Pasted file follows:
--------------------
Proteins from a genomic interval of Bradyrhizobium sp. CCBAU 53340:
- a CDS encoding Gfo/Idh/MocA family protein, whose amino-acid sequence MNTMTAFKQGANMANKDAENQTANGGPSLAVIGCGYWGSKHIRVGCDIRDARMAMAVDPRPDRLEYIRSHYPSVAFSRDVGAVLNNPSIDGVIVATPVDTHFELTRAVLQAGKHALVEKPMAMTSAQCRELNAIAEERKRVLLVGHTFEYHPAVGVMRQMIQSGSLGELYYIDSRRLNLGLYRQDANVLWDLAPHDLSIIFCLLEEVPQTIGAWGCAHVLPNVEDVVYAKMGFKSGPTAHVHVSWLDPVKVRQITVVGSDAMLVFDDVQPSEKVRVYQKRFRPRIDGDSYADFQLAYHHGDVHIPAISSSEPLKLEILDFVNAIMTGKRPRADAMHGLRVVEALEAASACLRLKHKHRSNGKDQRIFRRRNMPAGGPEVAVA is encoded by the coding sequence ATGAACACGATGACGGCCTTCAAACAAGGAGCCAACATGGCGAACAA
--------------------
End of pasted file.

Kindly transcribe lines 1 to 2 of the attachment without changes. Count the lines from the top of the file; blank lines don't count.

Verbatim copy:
Proteins from a genomic interval of Bradyrhizobium sp. CCBAU 53340:
- a CDS encoding Gfo/Idh/MocA family protein, whose amino-acid sequence MNTMTAFKQGANMANKDAENQTANGGPSLAVIGCGYWGSKHIRVGCDIRDARMAMAVDPRPDRLEYIRSHYPSVAFSRDVGAVLNNPSIDGVIVATPVDTHFELTRAVLQAGKHALVEKPMAMTSAQCRELNAIAEERKRVLLVGHTFEYHPAVGVMRQMIQSGSLGELYYIDSRRLNLGLYRQDANVLWDLAPHDLSIIFCLLEEVPQTIGAWGCAHVLPNVEDVVYAKMGFKSGPTAHVHVSWLDPVKVRQITVVGSDAMLVFDDVQPSEKVRVYQKRFRPRIDGDSYADFQLAYHHGDVHIPAISSSEPLKLEILDFVNAIMTGKRPRADAMHGLRVVEALEAASACLRLKHKHRSNGKDQRIFRRRNMPAGGPEVAVA is encoded by the coding sequence ATGAACACGATGACGGCCTTCAAACAAGGAGCCAACATGGCGAACAA